Jesus H. Foxx’s new release, Matter, expands upon the impressive territory of Tightt Ideas by diversifying the six tracks on the release. To begin with where it ends, the last two songs on Matter are particularly reminiscent of this aforementioned Russell influence, particularly in the way they both use reverb and unconventionally tuned instrumentation. The self-titled track sees little more than a mumble initially to serve as a vocals, but as the track progresses with the echoes of an acoustic guitar overlapping beautifully over twinkles of keys and spatters of percussion it becomes apparent that Jesus H. Foxx is a group that plans meticulously. The rest of Matter is divided between accessibility and experimentation, with “I’m Half the Man You Were” and “Trying to Be Good” almost stealing the show. Both show a clear Talking Heads influence, in the vocals obviously with the deep oh-so-cool Verlaine tone but more prominently in how the track builds on infectiously concise guitar progressions and pleasurable eruptions deriving from the rhythm section. With female vocals coo-ing behind the snazzy Tom Verlaine-Michael Gira hybrid lead, it makes for a remarkably addictive effort. Jesus H. Foxx takes cue from songwriters like these, who apply strong pop foundations with intricately bizarre influences to create music that is sometimes confusing and a bit overwhelming, but for the most part Jesus H. Foxx are excitedly progressing into an act that we would be wise to keep an eye on.

RIYL: Animal Collective, Talking Heads, Deerhunter, Atlas Sound, Pavement, Arthur Russell - Obscure Sound


…A MEASURE OF LIFE
Wednesday, September 30, 2009
Presenting…Jesus H. Foxx

jesus-h-foxx-matter

Damn that Toad, how does he do it?!

That Toad, being Matthew Young, who writes the excellent Song, By Toad blog and runs the Song, By Toad record label. His latest release is the very fine Matter EP, an excellent six track release. Trynig to describe them is like falling flat on your face; it gets in the way of you enjoying about what you were trying to do before. Though the folks who have said The Modern Lovers and Talking Heads are probably right in a way…yet somehow this doesn’t really get to grips with what it is. I think i hear bits of the Go-Betweens.There’s brass…they’re definitely scottish…and once again, Matthew is absolutely on the money. Damn him!!! A totally original sounding band. You will want to take them to your hearts.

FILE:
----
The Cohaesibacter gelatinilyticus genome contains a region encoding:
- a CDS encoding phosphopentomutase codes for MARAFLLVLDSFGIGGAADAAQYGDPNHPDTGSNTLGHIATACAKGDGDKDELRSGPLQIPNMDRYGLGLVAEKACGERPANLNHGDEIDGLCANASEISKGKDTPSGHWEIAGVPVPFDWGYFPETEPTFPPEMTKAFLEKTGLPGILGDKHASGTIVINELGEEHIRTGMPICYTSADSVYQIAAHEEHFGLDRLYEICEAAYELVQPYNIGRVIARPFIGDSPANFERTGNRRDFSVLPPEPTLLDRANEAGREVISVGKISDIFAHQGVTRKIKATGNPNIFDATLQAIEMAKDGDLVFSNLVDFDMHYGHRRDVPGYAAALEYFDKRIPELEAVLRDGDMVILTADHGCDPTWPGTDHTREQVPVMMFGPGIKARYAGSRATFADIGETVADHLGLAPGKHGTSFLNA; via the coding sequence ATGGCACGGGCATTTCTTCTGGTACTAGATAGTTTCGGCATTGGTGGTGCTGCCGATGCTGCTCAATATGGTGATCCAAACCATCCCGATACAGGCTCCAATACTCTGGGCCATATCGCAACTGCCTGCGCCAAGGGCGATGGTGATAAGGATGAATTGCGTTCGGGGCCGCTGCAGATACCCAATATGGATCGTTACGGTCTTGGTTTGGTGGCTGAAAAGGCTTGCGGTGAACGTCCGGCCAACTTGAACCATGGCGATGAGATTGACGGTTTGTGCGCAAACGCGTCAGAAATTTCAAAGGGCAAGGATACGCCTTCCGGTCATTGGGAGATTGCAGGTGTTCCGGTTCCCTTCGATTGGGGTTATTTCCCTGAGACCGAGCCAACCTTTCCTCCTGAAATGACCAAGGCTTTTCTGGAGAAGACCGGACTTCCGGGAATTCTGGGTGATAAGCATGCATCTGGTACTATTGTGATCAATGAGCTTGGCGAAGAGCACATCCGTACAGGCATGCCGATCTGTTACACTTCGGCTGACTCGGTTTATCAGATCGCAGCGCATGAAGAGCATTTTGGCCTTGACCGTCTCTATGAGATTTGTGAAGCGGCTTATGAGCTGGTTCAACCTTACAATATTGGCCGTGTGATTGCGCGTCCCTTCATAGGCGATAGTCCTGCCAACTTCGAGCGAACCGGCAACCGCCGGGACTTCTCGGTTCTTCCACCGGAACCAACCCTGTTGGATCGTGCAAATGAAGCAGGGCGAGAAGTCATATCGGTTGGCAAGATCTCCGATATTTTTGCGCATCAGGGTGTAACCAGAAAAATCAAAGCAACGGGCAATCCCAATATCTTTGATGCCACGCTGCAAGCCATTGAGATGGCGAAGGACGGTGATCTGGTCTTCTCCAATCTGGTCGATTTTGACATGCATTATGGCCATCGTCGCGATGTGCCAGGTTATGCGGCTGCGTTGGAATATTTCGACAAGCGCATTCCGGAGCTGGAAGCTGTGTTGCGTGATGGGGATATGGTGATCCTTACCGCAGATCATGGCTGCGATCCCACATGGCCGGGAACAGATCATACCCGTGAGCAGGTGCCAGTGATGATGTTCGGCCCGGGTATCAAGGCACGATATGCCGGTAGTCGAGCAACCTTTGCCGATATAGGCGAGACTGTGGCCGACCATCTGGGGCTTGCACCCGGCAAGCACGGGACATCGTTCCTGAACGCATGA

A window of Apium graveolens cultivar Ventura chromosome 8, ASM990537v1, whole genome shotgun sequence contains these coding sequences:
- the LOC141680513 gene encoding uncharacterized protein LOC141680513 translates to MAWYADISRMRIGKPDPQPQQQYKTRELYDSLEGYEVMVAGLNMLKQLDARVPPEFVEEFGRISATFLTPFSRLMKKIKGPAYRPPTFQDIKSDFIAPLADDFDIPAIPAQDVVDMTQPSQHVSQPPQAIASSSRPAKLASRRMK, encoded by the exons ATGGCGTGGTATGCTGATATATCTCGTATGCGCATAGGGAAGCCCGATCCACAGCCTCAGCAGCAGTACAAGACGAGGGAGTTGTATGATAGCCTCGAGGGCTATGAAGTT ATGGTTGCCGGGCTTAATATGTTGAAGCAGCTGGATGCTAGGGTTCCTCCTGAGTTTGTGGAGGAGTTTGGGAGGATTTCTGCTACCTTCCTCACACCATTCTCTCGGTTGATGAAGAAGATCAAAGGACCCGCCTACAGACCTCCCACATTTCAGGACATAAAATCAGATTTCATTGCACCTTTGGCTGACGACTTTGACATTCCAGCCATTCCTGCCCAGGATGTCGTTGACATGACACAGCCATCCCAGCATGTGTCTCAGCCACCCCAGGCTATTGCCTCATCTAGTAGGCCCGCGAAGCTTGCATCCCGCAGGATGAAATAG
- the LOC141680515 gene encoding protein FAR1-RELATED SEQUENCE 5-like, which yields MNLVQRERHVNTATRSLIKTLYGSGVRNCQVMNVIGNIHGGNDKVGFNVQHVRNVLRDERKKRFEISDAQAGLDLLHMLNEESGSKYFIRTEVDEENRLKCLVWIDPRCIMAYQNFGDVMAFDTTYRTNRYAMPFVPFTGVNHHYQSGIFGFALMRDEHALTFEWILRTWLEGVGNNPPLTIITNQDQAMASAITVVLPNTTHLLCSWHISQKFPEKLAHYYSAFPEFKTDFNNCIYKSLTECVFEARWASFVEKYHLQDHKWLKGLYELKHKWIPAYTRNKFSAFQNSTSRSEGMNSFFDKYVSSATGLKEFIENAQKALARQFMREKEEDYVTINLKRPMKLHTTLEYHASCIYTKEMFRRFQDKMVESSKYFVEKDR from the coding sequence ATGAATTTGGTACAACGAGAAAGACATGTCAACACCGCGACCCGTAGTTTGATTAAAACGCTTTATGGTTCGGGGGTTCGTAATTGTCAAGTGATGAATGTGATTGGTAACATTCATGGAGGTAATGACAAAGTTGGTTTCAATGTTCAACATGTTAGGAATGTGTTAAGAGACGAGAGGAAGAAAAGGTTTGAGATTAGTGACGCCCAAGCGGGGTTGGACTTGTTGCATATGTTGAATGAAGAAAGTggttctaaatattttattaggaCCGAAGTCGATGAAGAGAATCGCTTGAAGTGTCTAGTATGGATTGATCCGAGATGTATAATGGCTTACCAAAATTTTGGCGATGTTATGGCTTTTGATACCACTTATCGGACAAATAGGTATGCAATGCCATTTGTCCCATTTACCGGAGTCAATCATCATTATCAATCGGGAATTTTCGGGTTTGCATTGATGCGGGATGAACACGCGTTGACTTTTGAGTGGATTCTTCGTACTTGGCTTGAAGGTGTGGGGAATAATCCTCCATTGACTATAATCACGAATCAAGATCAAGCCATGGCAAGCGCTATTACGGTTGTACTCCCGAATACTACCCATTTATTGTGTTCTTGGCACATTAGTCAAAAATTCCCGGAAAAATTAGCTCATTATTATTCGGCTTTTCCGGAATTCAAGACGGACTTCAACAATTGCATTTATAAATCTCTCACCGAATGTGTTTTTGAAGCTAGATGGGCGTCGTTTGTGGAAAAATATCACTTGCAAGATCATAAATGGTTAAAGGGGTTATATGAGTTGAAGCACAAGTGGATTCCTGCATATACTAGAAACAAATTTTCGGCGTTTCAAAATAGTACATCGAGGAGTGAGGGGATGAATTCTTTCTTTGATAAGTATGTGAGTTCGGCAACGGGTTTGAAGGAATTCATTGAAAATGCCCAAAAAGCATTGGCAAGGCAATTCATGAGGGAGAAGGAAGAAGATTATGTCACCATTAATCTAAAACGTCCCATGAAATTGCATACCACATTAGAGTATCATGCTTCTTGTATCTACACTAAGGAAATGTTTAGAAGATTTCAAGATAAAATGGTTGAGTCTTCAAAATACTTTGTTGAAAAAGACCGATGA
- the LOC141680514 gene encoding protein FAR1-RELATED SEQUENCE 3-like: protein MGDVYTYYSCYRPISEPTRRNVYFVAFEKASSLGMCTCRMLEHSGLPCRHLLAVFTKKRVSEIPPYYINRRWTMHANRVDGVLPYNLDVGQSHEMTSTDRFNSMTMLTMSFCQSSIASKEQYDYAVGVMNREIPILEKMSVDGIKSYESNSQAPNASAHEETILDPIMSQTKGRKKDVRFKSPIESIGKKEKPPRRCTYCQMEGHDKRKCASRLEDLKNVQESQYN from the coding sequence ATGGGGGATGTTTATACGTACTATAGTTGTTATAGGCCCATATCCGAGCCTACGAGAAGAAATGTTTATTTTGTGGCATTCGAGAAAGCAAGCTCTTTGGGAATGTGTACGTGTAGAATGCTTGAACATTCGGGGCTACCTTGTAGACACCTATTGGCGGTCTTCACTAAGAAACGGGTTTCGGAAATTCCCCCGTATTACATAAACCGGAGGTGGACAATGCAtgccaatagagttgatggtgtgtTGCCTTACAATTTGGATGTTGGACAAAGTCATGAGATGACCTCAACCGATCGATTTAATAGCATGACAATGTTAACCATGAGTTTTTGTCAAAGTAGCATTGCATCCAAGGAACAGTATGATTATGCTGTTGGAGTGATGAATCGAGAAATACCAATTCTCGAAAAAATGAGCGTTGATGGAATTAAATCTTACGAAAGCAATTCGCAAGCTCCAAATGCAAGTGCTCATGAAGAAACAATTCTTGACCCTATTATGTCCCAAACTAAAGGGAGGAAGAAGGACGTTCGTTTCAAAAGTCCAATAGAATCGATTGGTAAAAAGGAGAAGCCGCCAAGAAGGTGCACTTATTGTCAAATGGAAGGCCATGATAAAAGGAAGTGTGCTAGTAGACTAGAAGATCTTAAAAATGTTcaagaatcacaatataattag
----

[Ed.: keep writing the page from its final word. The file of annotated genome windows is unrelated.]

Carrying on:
According to their myspace the band members are Mew, The Wind, Peanut, Madge, Ninsh, Machine, Brash. Hmm.

Anyway, you need to hear this band. - 17 Seconds


Discography

We have released one single, "Tightt Ideas", and one EP, "Matter", both of which are available on itunes, emusic etc., and have received a substantial level of national and internet radio airplay. Our debut album "endless knocking" will be available late summer 2011, on Song, By Toad Records, preceded by the single "So the Wind Won't Blow It All Away" in May.

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Bio

The first question we always get is "why Jesus H. Foxx?", so that's as good a place to start as any.....

“jesus fucking fox” is a little known expression for surprise or incomprehension I think I heard in Boston.

The “h.” comes from the blues brothers film: they substituted jesus h. christ for jesus fucking christ in the dialogue so the film was palatable for younger viewers......i didn't like the idea of having a name that would preclude the playing of children's parties, or of telling our mothers.

The second x in “foxx” was a typo. An aesthetically pleasing typo.

With that out of the way, Jesus H. Foxx are a seven-piece band from Edinburgh, Scotland, reframing 80's indie and post-punk through a haze of experimental north american music from the 00's. Think Talking Heads produced by Phil Elverum or David Sitek, incorporating field recordings and modern drone music like Fennesz or Tim Hecker. Jonathan Richman fronting Grizzly Bear.